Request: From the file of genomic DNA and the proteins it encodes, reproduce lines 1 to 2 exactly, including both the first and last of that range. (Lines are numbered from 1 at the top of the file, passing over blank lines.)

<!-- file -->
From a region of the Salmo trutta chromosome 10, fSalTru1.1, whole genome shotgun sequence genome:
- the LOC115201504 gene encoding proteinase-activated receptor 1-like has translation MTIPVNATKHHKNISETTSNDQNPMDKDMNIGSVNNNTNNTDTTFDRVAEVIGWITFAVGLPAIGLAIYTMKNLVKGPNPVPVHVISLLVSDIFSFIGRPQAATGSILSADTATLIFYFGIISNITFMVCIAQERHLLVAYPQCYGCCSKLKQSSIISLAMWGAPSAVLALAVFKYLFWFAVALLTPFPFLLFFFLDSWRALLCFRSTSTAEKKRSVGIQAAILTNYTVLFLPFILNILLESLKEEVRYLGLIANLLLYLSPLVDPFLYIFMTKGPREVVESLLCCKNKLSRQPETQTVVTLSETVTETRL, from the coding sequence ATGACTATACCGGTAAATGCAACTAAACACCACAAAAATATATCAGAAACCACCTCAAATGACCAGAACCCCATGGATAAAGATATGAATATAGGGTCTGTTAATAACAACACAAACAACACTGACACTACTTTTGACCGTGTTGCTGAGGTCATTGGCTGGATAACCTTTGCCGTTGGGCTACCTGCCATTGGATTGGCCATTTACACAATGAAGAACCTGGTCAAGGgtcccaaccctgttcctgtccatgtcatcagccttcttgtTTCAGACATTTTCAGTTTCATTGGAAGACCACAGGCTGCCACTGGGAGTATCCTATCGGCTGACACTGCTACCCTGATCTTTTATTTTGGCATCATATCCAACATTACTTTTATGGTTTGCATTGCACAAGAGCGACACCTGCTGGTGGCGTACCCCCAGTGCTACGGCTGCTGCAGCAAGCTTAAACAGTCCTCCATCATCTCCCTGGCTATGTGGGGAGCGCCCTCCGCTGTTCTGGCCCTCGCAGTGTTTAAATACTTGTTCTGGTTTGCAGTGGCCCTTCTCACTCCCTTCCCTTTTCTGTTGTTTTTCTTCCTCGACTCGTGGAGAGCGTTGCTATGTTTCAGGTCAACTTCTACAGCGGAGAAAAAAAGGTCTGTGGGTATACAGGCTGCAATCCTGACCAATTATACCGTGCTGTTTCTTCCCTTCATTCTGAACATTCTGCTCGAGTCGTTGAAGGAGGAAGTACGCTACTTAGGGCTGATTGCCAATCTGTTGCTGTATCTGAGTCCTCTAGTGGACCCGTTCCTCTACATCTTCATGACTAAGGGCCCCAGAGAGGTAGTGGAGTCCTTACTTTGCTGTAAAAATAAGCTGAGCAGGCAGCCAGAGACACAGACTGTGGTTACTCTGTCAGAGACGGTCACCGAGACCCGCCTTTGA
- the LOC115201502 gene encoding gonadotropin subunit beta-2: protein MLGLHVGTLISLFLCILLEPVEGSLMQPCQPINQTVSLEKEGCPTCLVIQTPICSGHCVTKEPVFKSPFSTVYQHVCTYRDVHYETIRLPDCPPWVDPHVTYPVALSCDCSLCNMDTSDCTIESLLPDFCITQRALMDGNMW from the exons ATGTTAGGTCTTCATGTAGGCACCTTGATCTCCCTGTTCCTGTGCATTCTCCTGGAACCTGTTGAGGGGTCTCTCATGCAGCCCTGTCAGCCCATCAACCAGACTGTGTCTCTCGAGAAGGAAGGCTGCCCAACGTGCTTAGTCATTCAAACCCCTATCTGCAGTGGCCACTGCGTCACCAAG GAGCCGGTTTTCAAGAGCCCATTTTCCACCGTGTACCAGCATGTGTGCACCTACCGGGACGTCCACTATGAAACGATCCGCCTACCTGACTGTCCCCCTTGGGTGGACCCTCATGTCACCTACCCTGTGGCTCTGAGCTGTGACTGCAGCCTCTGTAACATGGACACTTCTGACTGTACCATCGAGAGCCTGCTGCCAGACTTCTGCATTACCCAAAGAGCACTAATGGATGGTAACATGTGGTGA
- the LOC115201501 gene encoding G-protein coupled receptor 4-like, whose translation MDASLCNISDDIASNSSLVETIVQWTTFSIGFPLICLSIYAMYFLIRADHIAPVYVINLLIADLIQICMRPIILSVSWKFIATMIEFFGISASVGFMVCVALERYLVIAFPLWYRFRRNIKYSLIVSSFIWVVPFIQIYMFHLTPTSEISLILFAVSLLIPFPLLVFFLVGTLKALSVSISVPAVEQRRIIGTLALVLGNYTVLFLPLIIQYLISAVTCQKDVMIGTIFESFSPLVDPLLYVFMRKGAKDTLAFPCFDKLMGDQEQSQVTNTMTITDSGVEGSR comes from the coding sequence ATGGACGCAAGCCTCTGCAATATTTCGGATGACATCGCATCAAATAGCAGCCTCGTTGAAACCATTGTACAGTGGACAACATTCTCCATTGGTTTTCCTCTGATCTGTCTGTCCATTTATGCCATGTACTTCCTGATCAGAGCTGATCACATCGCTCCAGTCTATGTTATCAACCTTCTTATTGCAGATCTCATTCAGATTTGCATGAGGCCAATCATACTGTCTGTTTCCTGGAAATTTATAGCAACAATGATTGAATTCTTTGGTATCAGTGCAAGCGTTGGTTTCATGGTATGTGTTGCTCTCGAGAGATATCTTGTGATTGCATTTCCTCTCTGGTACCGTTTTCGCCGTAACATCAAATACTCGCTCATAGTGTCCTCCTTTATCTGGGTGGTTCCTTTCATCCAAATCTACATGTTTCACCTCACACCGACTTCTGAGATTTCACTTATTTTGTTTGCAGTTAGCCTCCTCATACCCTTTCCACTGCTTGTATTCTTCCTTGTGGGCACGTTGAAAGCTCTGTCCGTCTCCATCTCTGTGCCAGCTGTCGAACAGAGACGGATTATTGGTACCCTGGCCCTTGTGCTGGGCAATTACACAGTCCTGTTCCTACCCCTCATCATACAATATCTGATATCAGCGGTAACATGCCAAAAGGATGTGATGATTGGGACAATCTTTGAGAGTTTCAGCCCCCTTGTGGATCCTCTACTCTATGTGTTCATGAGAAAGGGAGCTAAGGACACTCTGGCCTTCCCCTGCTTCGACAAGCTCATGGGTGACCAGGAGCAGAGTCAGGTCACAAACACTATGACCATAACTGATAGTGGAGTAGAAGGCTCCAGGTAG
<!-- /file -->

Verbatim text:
From a region of the Salmo trutta chromosome 10, fSalTru1.1, whole genome shotgun sequence genome:
- the LOC115201504 gene encoding proteinase-activated receptor 1-like has translation MTIPVNATKHHKNISETTSNDQNPMDKDMNIGSVNNNTNNTDTTFDRVAEVIGWITFAVGLPAIGLAIYTMKNLVKGPNPVPVHVISLLVSDIFSFIGRPQAATGSILSADTATLIFYFGIISNITFMVCIAQERHLLVAYPQCYGCCSKLKQSSIISLAMWGAPSAVLALAVFKYLFWFAVALLTPFPFLLFFFLDSWRALLCFRSTSTAEKKRSVGIQAAILTNYTVLFLPFILNILLESLKEEVRYLGLIANLLLYLSPLVDPFLYIFMTKGPREVVESLLCCKNKLSRQPETQTVVTLSETVTETRL, from the coding sequence ATGACTATACCGGTAAATGCAACTAAACACCACAAAAATATATCAGAAACCACCTCAAATGACCAGAACCCCATGGATAAAGATATGAATATAGGGTCTGTTAATAACAACACAAACAACACTGACACTACTTTTGACCGTGTTGCTGAGGTCATTGGCTGGATAACCTTTGCCGTTGGGCTACCTGCCATTGGATTGGCCATTTACACAATGAAGAACCTGGTCAAGGgtcccaaccctgttcctgtccatgtcatcagccttcttgtTTCAGACATTTTCAGTTTCATTGGAAGACCACAGGCTGCCACTGGGAGTATCCTATCGGCTGACACTGCTACCCTGATCTTTTATTTTGGCATCATATCCAACATTACTTTTATGGTTTGCATTGCACAAGAGCGACACCTGCTGGTGGCGTACCCCCAGTGCTACGGCTGCTGCAGCAAGCTTAAACAGTCCTCCATCATCTCCCTGGCTATGTGGGGAGCGCCCTCCGCTGTTCTGGCCCTCGCAGTGTTTAAATACTTGTTCTGGTTTGCAGTGGCCCTTCTCACTCCCTTCCCTTTTCTGTTGTTTTTCTTCCTCGACTCGTGGAGAGCGTTGCTATGTTTCAGGTCAACTTCTACAGCGGAGAAAAAAAGGTCTGTGGGTATACAGGCTGCAATCCTGACCAATTATACCGTGCTGTTTCTTCCCTTCATTCTGAACATTCTGCTCGAGTCGTTGAAGGAGGAAGTACGCTACTTAGGGCTGATTGCCAATCTGTTGCTGTATCTGAGTCCTCTAGTGGACCCGTTCCTCTACATCTTCATGACTAAGGGCCCCAGAGAGGTAGTGGAGTCCTTACTTTGCTGTAAAAATAAGCTGAGCAGGCAGCCAGAGACACAGACTGTGGTTACTCTGTCAGAGACGGTCACCGAGACCCGCCTTTGA